First up is PopSci's deputy editor Jake Ward and the bottle cap tripod. When we first spotted this over on Jake Ludington's MediaBlab blog, we were hooked—such an easy and inexpensive way to utilize the often-overlooked tripod mount on the bottom of your digital point-and-shoot to take beautiful, rock-solid shots in low light (thanks Jake!). So check out our video how-to above, and stay tuned right here for more 5-Minute Project videos rolling out in the coming days. —John Mahoney
Every now and again, I come across a site or a place that makes me really wish the boss would fire me so I could move to a city where I could afford a workshop and just build crap all day. Fazzio's metalyard comes to mind, as does Faztek's site of slotted aluminum components. But stumbling upon Robot Marketplace is like falling down the fabled rabbit hole. Page after page of robotics kits, components, platforms, metal, batteries, electronics—they even sell subscriptions to PopSci.
I don't know what this thing in the photo is, but I know I want to buy it and build it into one bad metal, t-slotted robotic coffee table.
Anyone shopped there? Built anything from the site? Let us know in the comments.—Mike Haney
Okay, so maybe that's a stretch, but the car doors on this 1993 Lincoln Mk 8 are pretty amazing. Watch the video below to see what I mean. The car is apparently up for sale at eBay right now, but the $20,000 reserve hasn't yet been met.
Personally, you can keep your Lincolns—I want to see these incorporated into our latest lust object around H20 HQ: the TerraCross.
The Bluetooth specification is a low-cost, low-power radio standard that is used for wirelessly connecting devices. Global acceptance of this specification has helped incorporate limited range wireless communication into everything from automobiles to web players. Based on a nifty time-sharing architecture featuring frequency-hopping and tiny packet sizes, Bluetooth uses the 2.4GHz radio band with a range of approximately 30 feet.
Apple PowerBook G4 portables were the first big time, mainstream computers to offer Bluetooth 2.0+ Enhanced Data Rate (EDR). At that time, other computers were saddled with the older Bluetooth 1.x support. Bluetooth 2.0+EDR, while backwards-compatible with Bluetooth 1.x, is up to three times faster than the older standard. A maximum data rate of up to 3 Mbps is possible with Bluetooth 2.0+EDR. This throughput plus the peripheral nature of the connectivity feature has enabled some vendors to describe Bluetooth as “wireless USB.”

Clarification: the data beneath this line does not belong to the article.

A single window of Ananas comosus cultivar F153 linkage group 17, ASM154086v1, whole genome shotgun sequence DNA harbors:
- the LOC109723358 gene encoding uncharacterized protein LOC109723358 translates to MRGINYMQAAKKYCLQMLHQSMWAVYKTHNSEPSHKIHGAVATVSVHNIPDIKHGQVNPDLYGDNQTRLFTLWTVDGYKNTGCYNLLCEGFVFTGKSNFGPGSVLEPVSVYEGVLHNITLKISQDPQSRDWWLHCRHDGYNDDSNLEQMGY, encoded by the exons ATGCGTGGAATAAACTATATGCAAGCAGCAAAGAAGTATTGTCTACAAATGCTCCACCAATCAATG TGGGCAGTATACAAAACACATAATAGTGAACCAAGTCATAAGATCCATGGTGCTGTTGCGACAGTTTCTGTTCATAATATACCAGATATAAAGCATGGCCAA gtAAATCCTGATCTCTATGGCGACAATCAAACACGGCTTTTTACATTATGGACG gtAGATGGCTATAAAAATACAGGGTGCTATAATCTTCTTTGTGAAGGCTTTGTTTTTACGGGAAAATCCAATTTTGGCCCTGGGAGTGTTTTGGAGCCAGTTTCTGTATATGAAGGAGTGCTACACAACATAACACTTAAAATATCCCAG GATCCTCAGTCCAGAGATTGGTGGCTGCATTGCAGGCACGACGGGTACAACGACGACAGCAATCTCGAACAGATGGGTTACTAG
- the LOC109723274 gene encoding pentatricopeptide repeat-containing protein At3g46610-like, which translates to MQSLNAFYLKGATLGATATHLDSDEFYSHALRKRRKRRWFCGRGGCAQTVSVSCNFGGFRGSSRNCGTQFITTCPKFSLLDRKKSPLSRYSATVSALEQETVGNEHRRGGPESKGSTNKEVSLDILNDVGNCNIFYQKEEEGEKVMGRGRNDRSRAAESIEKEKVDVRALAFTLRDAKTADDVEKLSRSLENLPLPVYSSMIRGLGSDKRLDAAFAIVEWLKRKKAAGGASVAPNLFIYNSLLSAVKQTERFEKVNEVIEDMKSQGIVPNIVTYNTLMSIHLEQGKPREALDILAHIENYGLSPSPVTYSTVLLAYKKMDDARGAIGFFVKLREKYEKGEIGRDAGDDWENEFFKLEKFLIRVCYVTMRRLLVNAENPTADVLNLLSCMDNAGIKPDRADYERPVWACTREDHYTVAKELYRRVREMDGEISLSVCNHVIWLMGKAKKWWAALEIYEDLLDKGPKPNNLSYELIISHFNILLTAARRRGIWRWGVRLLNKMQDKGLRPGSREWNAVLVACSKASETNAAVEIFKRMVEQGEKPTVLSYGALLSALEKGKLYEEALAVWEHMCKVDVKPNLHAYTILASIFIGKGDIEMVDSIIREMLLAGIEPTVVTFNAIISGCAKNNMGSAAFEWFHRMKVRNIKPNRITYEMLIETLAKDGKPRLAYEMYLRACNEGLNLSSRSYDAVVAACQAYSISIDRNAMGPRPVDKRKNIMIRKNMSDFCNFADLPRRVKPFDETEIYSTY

Lucky for you, the iRobot Create can be equipped with a Bluetooth Adapter Module (BAM) for enabling wireless control from any Bluetooth-equipped host. In fact, with very little technical expertise you can replace the Create USB serial cable with BAM for piping Open Interface (OI) command strings wirelessly to your Create. Take that:
The first shot has been fired in the race to hack the iPhone. Engadget reports that a firmware image is now floating around the Web. The firmware is the operating instructions that live between the hardware and the OS, so being able to peer into that code is often the first step to real hacks. We'll be keeping our eyes glued to places like howardforums.com to see what the first cracks are—and there will be cracks. Here's our initial wishlist:
Enable the other Bluetooth protocols. Right now, the Bluetooth is crippled so it can only be used for headsets, but with the right uncrippling, you could stream music to wireless speakers, transfer files (like songs and photos) to and from your computer wirelessly and surf the Web on your laptop using your iPhone's data connection.
Unlock the device so you can put other sim cards into it; particularly useful for taking overseas.
Enable support for more music and video format
Upgrade the memory
Replace the battery yourself (sure to come)
And the holy grail: Let it run third-party apps. If this has a full OS in it, there should be endless uses. Then we'd really be talking Jesus Phone.
Oh, and play Tetris Blocks. Every device must eventually play Tetris Blocks.
What do you want to see it do? Let us know in the comments.